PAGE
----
From the outside, pinners can pin fresh content they discover on Internet pages, stashing information for later reference or helping curate a certain category or topic for their own followers. With multiple ways to pin, share, and reshare content, Pinterest creates an elegant, and very visual, circular flow of information, one with an unlimited number of intake points for introducing new content.
While the visual grid of Pinterest has a bulletin board system at its core, the sheer size of the collections of pins amassed by many pinners quickly transforms any "board" idea into a giant filing cabinet system. Nice search features, easy visibility to "similar" pins, and the ability to discover new pinners based on others who have pinned the same kind of information make Pinterest easy to use—and, for many pinners, hard to put down.
Science Buddies @Pinterest
As a trusted resource in science education and hands-on science fair project ideas and materials for more than a decade, Science Buddies boasts more than 15 million student, teacher, and parent visitors each year—and more than 1,200 hands-on project ideas for students.
In an effort to keep members of the Science Buddies community up to date with Science Buddies content and inspired about science education, in ways that are most convenient to them, Science Buddies maintains an active presence at Facebook, Twitter, Google+, and Pinterest. Through any of these popular social media sites, followers can easily stay in touch with Science Buddies and catch highlights of popular projects, see stories about student successes, and catch posts that tie science news and popular culture into science education.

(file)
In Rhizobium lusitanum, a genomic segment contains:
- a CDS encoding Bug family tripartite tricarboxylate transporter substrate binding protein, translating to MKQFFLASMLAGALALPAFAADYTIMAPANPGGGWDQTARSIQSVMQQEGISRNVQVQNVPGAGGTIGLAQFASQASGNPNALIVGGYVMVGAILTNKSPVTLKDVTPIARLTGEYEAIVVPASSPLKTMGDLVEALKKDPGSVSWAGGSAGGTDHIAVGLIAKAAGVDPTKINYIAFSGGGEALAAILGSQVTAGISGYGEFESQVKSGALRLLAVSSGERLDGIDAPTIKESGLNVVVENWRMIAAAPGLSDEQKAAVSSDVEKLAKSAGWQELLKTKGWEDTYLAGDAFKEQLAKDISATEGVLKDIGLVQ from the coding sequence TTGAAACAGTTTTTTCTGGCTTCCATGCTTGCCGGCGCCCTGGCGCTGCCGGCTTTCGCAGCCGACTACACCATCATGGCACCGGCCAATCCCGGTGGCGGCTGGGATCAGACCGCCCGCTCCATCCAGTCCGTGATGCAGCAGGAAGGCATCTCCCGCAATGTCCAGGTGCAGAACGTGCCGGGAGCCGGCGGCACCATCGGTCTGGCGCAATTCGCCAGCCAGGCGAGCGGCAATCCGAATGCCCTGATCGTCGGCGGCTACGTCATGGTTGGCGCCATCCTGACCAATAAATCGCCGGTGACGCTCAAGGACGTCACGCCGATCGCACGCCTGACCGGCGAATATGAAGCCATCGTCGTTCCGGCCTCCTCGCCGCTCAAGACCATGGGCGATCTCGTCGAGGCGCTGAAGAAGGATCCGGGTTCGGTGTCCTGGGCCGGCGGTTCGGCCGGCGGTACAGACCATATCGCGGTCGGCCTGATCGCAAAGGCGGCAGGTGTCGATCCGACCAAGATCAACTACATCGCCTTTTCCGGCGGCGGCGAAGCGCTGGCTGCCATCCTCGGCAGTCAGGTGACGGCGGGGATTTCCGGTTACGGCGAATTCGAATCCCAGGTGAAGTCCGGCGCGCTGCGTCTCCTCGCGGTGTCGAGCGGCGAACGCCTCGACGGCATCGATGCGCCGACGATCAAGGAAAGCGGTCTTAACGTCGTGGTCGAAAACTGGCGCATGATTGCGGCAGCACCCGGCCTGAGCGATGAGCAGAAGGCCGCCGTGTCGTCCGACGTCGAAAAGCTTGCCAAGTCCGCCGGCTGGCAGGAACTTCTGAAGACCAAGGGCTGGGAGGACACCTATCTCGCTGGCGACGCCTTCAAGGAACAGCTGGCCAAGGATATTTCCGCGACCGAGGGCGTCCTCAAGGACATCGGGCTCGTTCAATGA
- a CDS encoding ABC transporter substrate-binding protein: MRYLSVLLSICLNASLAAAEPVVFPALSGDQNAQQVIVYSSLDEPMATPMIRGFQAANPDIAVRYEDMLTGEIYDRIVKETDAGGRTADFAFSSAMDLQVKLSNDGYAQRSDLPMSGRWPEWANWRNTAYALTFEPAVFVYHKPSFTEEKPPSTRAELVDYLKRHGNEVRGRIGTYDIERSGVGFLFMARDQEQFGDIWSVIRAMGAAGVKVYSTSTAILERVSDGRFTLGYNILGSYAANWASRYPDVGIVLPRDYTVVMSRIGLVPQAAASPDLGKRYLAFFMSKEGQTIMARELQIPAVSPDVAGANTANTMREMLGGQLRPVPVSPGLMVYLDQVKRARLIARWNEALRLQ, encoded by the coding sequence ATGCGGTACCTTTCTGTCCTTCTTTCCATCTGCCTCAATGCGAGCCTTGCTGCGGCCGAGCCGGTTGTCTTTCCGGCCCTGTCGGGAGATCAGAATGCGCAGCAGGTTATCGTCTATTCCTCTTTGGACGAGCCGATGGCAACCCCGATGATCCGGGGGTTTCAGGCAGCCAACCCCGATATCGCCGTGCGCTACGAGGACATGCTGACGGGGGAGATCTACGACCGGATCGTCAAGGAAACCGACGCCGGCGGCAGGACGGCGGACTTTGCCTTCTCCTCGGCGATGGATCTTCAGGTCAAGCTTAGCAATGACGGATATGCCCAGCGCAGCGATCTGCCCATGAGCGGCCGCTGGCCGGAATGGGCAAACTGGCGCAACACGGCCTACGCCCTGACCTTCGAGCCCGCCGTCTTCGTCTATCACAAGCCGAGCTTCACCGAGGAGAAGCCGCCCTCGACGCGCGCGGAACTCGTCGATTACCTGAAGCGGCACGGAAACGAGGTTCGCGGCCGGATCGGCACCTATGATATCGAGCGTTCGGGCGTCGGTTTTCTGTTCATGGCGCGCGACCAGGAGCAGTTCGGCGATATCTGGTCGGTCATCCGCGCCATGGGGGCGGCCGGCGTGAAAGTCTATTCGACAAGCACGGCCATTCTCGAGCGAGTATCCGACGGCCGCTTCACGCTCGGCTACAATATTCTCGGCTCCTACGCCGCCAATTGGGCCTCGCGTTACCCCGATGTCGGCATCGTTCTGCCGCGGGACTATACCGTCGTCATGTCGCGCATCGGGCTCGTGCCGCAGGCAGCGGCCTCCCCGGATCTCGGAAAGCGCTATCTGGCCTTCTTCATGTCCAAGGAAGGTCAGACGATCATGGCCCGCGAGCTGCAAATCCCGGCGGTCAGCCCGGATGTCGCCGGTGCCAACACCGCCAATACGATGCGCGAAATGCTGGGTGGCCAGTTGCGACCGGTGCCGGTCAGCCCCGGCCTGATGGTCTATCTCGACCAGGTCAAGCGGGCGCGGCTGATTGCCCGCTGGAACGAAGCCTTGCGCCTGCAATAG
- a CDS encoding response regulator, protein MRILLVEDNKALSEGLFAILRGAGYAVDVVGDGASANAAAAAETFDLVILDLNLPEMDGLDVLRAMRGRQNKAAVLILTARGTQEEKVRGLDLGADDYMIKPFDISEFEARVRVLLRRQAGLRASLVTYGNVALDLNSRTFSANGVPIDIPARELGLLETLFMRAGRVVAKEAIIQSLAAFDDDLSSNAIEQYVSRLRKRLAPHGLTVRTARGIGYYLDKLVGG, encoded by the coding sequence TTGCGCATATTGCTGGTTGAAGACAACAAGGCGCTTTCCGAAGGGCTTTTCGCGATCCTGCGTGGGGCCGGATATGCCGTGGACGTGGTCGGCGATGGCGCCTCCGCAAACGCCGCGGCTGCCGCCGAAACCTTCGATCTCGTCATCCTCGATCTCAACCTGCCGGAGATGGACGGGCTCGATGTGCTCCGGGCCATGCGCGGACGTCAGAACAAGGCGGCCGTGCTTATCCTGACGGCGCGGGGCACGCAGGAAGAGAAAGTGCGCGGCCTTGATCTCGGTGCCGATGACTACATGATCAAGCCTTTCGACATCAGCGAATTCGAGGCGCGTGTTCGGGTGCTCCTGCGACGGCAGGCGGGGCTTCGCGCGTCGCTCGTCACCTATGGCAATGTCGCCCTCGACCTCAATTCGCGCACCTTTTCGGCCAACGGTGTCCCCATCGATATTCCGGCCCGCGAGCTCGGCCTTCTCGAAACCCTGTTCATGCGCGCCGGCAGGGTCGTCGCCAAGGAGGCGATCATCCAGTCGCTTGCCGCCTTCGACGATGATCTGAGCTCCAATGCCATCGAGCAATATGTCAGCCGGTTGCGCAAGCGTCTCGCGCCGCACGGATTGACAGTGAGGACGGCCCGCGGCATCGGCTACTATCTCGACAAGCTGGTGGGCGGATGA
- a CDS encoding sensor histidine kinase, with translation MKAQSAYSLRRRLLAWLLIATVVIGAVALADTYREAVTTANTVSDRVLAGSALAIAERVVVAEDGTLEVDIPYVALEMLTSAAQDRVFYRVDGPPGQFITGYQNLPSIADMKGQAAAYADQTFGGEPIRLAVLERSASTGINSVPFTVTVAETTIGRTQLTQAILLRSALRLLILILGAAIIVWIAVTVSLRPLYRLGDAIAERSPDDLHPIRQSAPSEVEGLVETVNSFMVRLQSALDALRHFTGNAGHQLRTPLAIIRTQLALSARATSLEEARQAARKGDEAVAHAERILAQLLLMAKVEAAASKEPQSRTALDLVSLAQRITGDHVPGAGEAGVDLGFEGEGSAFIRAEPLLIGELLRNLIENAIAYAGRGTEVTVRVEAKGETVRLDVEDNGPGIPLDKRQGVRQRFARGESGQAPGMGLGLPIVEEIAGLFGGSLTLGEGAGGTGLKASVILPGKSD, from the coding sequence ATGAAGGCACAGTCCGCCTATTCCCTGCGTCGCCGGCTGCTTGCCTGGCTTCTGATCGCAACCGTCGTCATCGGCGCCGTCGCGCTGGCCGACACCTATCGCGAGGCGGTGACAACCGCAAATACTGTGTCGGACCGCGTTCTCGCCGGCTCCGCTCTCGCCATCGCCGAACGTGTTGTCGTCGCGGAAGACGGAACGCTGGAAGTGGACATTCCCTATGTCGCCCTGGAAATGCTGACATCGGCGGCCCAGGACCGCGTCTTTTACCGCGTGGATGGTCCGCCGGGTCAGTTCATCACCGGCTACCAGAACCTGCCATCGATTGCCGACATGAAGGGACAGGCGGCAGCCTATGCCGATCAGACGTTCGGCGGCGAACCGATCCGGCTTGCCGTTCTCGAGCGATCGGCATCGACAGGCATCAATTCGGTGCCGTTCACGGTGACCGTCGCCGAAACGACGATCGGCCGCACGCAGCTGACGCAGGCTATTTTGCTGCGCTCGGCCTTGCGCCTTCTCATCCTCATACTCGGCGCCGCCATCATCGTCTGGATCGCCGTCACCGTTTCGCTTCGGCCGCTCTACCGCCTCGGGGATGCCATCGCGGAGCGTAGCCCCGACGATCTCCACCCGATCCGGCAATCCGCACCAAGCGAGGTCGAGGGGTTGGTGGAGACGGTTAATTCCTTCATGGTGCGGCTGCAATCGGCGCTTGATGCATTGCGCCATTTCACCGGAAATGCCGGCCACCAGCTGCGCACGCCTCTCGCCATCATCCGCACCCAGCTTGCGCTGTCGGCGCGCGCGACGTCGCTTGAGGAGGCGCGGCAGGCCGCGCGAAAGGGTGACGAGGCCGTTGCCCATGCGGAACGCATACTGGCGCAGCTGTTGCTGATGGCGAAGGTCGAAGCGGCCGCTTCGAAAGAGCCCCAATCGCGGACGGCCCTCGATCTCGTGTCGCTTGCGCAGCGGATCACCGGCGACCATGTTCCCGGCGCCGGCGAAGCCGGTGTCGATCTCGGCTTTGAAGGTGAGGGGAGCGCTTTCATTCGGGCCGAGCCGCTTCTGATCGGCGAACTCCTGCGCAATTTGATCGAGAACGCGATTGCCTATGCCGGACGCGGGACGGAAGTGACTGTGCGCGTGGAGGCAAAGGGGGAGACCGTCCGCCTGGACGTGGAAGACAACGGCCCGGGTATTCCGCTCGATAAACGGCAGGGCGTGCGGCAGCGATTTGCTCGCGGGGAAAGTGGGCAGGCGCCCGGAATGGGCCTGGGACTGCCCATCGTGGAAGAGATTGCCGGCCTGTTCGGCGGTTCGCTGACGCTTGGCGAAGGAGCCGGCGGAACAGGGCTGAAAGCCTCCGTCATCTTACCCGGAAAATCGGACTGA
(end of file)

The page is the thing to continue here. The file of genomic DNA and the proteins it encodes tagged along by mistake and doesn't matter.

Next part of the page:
Excited about the potential of Pinterest as a way to help share, highlight, and curate science, technology, engineering, and math education content, Science Buddies has been pinning project ideas, blog posts, and updated student, teacher, and parent resources at Pinterest for more than a year. Science Buddies maintains a giant K-12 science project ideas board for teachers and parents who want to see everything, regardless of grade. At the same time, because many teachers are looking specifically for activities and ideas for students in certain grades, Science Buddies has grade-specific and thematic boards, too.
When Christi contacted Science Buddies with a question about classroom scientific method posters, she mentioned that she follows Science Buddies at Pinterest. We were excited to hear from a teacher who had noticed Science Buddies in her streams at Pinterest. When we talked further with Christi, it was interesting to discover that she knows Science Buddies from Pinterest. She wasn't first a member of the Science Buddies community who then started following Science Buddies at Pinterest. Instead, she learned about Science Buddies first from Pinterest, and Pinterest remains the way she keeps up to date with Science Buddies.
Teachers Pinning Science